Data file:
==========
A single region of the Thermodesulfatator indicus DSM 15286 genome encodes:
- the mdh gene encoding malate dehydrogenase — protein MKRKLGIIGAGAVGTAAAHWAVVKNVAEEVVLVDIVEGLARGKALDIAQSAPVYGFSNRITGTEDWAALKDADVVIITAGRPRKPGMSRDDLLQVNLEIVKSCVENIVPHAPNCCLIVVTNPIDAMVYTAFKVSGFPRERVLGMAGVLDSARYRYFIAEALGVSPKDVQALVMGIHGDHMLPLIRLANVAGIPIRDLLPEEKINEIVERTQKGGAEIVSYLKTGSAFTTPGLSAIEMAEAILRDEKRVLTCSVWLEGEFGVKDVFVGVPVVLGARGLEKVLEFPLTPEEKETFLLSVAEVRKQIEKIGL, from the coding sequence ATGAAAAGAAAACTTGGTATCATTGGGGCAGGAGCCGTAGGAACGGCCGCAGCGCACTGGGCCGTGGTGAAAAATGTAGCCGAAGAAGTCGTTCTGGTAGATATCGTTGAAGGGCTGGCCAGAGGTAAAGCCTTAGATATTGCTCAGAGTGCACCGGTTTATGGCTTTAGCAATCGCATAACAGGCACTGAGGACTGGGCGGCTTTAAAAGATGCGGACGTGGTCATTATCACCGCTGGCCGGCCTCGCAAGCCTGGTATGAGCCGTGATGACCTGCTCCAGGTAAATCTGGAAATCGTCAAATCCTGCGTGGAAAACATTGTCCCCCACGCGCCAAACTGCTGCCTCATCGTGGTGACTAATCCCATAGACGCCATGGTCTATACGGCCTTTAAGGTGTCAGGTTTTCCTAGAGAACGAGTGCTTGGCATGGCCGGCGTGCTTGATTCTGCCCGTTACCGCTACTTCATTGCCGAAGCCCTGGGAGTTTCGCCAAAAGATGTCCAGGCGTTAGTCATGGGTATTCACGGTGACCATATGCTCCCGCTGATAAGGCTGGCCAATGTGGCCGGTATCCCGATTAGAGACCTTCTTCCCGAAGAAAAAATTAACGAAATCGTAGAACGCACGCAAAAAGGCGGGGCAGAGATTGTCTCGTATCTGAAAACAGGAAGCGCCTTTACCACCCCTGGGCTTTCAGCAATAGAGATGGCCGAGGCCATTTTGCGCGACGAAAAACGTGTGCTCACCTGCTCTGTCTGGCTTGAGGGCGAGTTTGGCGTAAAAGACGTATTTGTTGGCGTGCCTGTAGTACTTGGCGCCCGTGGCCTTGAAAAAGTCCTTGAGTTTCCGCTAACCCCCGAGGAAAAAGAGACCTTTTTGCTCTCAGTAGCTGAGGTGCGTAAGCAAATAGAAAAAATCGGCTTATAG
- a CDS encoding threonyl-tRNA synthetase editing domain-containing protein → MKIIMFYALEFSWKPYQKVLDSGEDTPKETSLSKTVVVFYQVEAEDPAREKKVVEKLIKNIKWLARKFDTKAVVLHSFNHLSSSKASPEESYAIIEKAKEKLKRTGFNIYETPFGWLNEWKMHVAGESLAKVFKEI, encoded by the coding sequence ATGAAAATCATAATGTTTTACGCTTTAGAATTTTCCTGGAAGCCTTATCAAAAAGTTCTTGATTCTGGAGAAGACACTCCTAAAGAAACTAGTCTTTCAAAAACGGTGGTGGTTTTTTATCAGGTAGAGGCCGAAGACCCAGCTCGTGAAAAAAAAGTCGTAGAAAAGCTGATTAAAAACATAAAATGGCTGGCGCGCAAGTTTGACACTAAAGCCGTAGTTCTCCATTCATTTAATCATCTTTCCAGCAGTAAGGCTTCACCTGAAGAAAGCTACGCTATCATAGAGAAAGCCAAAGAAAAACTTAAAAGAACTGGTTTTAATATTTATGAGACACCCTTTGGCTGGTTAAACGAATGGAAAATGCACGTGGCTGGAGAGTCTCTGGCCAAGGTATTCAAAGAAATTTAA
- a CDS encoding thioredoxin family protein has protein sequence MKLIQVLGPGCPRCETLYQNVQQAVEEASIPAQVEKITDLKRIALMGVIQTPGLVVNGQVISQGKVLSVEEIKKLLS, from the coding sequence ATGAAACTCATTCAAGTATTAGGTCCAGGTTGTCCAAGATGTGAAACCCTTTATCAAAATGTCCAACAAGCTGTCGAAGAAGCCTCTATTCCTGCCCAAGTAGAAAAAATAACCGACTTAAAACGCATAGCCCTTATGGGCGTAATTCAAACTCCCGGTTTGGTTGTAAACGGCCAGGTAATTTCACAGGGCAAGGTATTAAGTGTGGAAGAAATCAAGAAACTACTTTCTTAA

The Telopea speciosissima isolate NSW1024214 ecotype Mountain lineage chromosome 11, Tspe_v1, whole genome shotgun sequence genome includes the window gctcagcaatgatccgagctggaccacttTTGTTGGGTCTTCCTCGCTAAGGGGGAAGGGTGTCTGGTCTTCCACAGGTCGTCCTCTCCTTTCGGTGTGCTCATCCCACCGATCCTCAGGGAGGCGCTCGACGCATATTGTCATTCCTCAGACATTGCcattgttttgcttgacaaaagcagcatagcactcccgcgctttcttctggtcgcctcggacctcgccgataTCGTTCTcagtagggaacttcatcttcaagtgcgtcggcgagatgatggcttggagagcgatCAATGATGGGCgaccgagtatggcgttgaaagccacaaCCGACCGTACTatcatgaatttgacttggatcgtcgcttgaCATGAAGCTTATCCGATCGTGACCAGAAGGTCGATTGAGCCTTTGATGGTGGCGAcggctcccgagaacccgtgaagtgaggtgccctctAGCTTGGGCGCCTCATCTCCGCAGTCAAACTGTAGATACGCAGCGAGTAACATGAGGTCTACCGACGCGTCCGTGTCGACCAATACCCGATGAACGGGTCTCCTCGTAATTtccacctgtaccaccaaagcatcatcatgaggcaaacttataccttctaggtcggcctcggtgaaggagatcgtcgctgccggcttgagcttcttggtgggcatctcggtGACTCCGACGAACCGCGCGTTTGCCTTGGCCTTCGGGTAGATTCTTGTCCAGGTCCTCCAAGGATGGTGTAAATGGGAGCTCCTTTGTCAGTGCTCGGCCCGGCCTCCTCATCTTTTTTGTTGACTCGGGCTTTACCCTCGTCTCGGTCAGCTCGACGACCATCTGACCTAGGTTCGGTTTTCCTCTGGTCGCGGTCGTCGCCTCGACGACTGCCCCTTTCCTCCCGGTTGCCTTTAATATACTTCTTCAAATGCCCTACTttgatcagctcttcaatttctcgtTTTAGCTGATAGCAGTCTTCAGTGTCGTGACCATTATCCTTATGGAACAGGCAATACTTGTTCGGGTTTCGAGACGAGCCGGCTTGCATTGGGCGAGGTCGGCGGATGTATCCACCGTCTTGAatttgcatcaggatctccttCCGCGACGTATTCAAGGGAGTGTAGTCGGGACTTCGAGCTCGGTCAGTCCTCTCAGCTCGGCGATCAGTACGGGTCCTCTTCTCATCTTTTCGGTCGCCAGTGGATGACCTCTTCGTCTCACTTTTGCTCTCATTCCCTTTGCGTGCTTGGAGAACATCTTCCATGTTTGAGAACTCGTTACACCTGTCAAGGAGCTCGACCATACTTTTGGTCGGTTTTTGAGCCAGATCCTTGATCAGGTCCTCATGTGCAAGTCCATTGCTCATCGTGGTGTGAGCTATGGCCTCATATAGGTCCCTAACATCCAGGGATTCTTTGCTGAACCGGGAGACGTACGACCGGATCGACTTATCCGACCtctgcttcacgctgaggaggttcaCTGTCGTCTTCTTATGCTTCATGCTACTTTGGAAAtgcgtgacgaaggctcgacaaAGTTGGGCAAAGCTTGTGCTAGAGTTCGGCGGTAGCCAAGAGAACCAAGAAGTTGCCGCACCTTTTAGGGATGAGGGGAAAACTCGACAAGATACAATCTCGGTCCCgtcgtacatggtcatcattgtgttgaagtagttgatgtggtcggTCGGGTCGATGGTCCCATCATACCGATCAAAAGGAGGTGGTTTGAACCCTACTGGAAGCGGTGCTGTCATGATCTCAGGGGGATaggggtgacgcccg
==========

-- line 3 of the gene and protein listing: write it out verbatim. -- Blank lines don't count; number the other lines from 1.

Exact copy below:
- a CDS encoding threonyl-tRNA synthetase editing domain-containing protein → MKIIMFYALEFSWKPYQKVLDSGEDTPKETSLSKTVVVFYQVEAEDPAREKKVVEKLIKNIKWLARKFDTKAVVLHSFNHLSSSKASPEESYAIIEKAKEKLKRTGFNIYETPFGWLNEWKMHVAGESLAKVFKEI, encoded by the coding sequence ATGAAAATCATAATGTTTTACGCTTTAGAATTTTCCTGGAAGCCTTATCAAAAAGTTCTTGATTCTGGAGAAGACACTCCTAAAGAAACTAGTCTTTCAAAAACGGTGGTGGTTTTTTATCAGGTAGAGGCCGAAGACCCAGCTCGTGAAAAAAAAGTCGTAGAAAAGCTGATTAAAAACATAAAATGGCTGGCGCGCAAGTTTGACACTAAAGCCGTAGTTCTCCATTCATTTAATCATCTTTCCAGCAGTAAGGCTTCACCTGAAGAAAGCTACGCTATCATAGAGAAAGCCAAAGAAAAACTTAAAAGAACTGGTTTTAATATTTATGAGACACCCTTTGGCTGGTTAAACGAATGGAAAATGCACGTGGCTGGAGAGTCTCTGGCCAAGGTATTCAAAGAAATTTAA